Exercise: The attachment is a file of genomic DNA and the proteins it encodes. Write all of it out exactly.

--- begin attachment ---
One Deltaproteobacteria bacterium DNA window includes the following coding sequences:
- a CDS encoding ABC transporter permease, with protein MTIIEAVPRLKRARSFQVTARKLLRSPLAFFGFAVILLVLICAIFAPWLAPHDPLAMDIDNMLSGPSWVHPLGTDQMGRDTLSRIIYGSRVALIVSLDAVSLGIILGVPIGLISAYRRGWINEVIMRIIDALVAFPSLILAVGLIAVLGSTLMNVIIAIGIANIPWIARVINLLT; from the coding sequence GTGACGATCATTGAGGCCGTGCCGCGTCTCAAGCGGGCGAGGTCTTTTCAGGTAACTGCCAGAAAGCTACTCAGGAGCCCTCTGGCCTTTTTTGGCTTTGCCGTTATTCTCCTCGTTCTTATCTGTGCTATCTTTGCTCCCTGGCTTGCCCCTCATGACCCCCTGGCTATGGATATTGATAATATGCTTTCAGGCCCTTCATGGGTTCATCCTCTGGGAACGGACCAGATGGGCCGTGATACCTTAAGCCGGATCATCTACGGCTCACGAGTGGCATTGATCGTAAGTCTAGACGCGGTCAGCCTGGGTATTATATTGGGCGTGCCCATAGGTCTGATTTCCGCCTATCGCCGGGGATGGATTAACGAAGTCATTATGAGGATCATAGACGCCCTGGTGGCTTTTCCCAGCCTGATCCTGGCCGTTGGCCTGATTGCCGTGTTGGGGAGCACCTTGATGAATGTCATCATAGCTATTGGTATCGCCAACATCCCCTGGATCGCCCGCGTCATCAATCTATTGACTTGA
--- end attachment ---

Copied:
One Deltaproteobacteria bacterium DNA window includes the following coding sequences:
- a CDS encoding ABC transporter permease, with protein MTIIEAVPRLKRARSFQVTARKLLRSPLAFFGFAVILLVLICAIFAPWLAPHDPLAMDIDNMLSGPSWVHPLGTDQMGRDTLSRIIYGSRVALIVSLDAVSLGIILGVPIGLISAYRRGWINEVIMRIIDALVAFPSLILAVGLIAVLGSTLMNVIIAIGIANIPWIARVINLLT; from the coding sequence GTGACGATCATTGAGGCCGTGCCGCGTCTCAAGCGGGCGAGGTCTTTTCAGGTAACTGCCAGAAAGCTACTCAGGAGCCCTCTGGCCTTTTTTGGCTTTGCCGTTATTCTCCTCGTTCTTATCTGTGCTATCTTTGCTCCCTGGCTTGCCCCTCATGACCCCCTGGCTATGGATATTGATAATATGCTTTCAGGCCCTTCATGGGTTCATCCTCTGGGAACGGACCAGATGGGCCGTGATACCTTAAGCCGGATCATCTACGGCTCACGAGTGGCATTGATCGTAAGTCTAGACGCGGTCAGCCTGGGTATTATATTGGGCGTGCCCATAGGTCTGATTTCCGCCTATCGCCGGGGATGGATTAACGAAGTCATTATGAGGATCATAGACGCCCTGGTGGCTTTTCCCAGCCTGATCCTGGCCGTTGGCCTGATTGCCGTGTTGGGGAGCACCTTGATGAATGTCATCATAGCTATTGGTATCGCCAACATCCCCTGGATCGCCCGCGTCATCAATCTATTGACTTGA